Information Questions

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Information questions in Mi'gmaq do not seem to display any unusual changes. Word order, however, does play a particularly important role. As in English, it is typical for question words in Mi'gmaq to appear at the beginning of the interrogative clause. In fact, in order to form an information question, the question word must always be initial such as in the following examples:

  1. Goqwei  peguatelmu-s'-p?        
    what    purchase.VTI.2SG-Q-PST  
    'What did you purchase?'
  1. Goqwei  nemitu-s'-p?     
    What    see.VTA.2-Q-PST  
    'What did you see?'

Moreover, certain changes in word order result in changes in meaning. Contrasted to example (2), placing the question word after the verb results in the following meaning:

  1. Nemitu-s'-p      goqwei  
    see.VTA.2-Q-PST  what    
    'Did you see anything?'

This example displays that placing the wh-word elsewhere in the sentence results in it taking on the role of a relative pronoun. Below, (4) is another example demonstrating this. Examples (5)-(7) show how the meaning changes when constituents are moved around:

  1. Peguatelg-'s  wen  goqwei  
    buy.VTI.3-Q   who  what    
    'Did anyone buy anything?'
  1. Goqwei  wen  peguatelg-'s  
    what    who  buy.VTI.3-Q   
    'What did someone buy?'
  1. Wen  peguatelg-'s  goqwei  
    who  buy.VTI.3-Q   what    
    'Did anyone buy anything?'
  1. Wen  goqwei  peguatelg-'s  
    who  what    buy.VTI.3-Q   
    'Who bought something? (Who bought what? '
    Context: at a party there are a bunch of gifts on a table, and someone points to it and says `Who bought what?')

You may find further discussion on the interaction between word order, indefinite pronouns, and question words in the section titled Indefinite Pronouns.

[edit] Echo Questions

An echo question is a type of information question in which the speaker repeats--echoes--a part of or all of what was previously uttered. In doing so, s/he replaces the word that was misheard with a wh-word in its original position (in-situ). Here is a simple example of an echo question:

A: John bought a car yesterday. 
B: John bought what yesterday?

Oftentimes echo questions are used when the 'echoer' did not hear properly or understand what was said. However, echo questions may also be used to express incredulity at the statement heard, such as in:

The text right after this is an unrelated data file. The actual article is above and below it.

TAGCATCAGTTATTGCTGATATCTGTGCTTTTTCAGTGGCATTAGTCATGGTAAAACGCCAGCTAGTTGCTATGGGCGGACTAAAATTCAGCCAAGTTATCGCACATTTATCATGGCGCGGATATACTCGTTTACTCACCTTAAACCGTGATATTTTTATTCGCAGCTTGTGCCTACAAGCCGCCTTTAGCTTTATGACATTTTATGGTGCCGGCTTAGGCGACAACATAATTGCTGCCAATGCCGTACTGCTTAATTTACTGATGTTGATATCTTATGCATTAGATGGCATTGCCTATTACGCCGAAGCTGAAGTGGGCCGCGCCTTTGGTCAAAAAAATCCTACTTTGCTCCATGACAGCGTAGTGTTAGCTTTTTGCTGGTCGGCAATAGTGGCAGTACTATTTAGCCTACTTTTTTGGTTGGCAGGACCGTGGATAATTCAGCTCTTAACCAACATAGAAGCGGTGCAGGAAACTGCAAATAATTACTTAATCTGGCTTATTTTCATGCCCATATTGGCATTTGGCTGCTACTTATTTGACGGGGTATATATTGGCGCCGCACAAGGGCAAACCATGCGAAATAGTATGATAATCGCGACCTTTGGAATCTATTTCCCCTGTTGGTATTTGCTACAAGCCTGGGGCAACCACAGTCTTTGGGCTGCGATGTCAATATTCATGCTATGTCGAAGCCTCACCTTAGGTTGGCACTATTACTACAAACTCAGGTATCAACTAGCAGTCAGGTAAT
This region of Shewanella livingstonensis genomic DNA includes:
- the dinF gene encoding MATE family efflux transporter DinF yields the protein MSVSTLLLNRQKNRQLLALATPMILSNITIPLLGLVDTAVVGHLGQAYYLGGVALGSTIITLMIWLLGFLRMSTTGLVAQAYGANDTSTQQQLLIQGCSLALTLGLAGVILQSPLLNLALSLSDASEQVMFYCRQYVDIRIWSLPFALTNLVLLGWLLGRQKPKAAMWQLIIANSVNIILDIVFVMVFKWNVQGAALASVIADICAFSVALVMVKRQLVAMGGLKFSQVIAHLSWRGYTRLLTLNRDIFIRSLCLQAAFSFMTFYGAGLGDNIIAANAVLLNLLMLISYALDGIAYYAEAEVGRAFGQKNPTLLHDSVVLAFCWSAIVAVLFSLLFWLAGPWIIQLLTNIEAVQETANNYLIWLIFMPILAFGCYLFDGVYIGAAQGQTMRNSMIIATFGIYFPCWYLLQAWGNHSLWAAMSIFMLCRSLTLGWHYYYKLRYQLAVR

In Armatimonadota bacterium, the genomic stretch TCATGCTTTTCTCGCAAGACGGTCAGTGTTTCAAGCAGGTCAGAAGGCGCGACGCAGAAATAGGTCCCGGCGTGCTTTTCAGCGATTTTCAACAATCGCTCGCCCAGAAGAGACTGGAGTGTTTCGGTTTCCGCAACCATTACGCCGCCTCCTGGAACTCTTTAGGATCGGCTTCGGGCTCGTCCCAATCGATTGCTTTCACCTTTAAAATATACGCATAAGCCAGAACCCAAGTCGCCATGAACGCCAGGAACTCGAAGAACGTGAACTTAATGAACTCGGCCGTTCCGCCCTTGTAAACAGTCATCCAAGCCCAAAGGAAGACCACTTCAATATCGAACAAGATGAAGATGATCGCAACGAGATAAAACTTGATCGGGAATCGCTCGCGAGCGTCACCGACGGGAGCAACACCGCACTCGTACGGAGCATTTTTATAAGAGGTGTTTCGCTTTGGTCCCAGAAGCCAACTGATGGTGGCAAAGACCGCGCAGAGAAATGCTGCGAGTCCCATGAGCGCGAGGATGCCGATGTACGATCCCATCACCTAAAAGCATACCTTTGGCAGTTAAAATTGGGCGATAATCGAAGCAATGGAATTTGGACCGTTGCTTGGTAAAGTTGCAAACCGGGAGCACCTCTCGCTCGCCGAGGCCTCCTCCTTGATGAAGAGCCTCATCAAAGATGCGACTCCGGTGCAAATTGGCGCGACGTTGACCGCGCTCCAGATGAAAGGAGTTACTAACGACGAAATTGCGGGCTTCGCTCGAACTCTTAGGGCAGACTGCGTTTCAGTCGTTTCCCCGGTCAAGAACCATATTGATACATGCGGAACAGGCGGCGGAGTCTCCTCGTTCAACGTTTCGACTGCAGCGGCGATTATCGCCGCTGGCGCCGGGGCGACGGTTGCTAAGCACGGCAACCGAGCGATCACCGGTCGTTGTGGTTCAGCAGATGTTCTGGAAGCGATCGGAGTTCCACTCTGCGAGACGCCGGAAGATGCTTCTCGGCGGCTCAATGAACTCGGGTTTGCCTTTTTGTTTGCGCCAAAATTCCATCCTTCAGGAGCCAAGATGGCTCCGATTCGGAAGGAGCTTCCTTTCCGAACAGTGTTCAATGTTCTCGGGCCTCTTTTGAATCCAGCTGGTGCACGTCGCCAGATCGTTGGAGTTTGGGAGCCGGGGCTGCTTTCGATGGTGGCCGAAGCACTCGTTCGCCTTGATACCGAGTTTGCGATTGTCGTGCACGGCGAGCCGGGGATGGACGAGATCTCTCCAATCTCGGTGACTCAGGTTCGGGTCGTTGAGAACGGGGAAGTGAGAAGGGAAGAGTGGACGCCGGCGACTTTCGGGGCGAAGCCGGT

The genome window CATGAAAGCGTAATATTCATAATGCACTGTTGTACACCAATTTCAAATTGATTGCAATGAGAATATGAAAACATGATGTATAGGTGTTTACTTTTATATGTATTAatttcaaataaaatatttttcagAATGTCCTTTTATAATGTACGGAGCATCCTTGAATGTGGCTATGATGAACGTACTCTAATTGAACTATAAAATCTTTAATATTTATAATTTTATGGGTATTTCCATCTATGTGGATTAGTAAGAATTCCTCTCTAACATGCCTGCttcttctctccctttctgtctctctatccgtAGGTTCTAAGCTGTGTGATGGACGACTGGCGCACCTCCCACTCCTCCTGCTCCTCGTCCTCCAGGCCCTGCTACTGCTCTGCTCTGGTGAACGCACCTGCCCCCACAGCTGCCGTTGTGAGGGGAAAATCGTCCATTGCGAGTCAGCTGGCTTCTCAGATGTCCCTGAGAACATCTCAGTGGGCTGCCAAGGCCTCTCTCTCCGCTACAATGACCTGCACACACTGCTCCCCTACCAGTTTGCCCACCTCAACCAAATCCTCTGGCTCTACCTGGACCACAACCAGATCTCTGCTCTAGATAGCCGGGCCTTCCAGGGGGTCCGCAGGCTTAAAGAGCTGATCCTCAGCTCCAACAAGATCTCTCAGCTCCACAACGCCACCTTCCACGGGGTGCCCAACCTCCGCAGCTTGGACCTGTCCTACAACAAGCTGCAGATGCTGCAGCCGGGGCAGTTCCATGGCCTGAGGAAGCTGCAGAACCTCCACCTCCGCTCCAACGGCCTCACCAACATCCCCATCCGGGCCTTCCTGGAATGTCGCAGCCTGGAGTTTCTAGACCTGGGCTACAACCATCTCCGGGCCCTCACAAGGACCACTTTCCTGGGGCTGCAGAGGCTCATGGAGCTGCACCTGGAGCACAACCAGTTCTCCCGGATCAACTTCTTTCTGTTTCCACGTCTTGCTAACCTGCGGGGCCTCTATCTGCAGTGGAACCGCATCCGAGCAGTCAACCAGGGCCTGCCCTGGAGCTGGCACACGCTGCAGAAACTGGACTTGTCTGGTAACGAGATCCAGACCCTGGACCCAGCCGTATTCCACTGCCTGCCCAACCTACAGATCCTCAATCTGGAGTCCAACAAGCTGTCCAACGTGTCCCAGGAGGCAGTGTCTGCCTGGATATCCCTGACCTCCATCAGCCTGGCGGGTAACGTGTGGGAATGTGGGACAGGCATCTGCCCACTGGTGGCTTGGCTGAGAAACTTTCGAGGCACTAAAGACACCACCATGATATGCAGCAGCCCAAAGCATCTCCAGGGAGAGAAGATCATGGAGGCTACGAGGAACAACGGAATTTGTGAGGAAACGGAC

A: Mary got a tattoo.
B: Mary did WHAT?!

Generally, echo questions are not possible in Mi'gmaq. Our speaker notes that it is difficult to place a "wh-word" in the middle of a sentence. However, it appears that similar question constructions are possible.

Consider the following situation. You and I are speaking about a mutual friend of ours and I ask how he is doing. You respond with,

B: I don't know. I used to see him at the store all the time.

I don't quite hear what you say, so I ask:

A: You used to see him where all the time?

In Mi'gmaq, it would be ungrammatical for me to say this as so:

  1. *tami  tett   etl-nemis'-p?                       
    what   place  in.the.process.of-see.VTA.2SG-PAST  
    'You saw him where all the time?'

However, it is possible to say the following:

  1. tami   tett   i-nemis'-p?              
    which  place  usually-see.VTA.2SG-PST  
    'Where did you usually see him/her?'

Please note, however, that it is not possible to say:

  1. *i-nemis'-p              tami   tett   
    usually-see.VTA.2SG-PST  which  place  
    'Where did you usually see him/her? (intended)'


The contrast between (8) and (9) is possibly explained by the use of the preverb 'i-' which seems to act as an atelic, or imperfect, marker signaling an ongoing action. As previously mentioned, for discussion on preverbs please see the Preverbs page.

[edit] Embedded Questions

Embedded questions are questions that are found within another statement or question. An example in English would be:

Question: What time is it?
Embedded Question: Can you tell me what time it is?

Note that the order of the constituents in the embedded clause switches from "what time is it" to "what time it is". Evidentially, embedding of questions in Mi'gmaq works the same way except the constituent order in the embedded clause need not switch:

  1. Tami   eteg     wi'gatign?  
    where  present  book        
    'Where is the book?'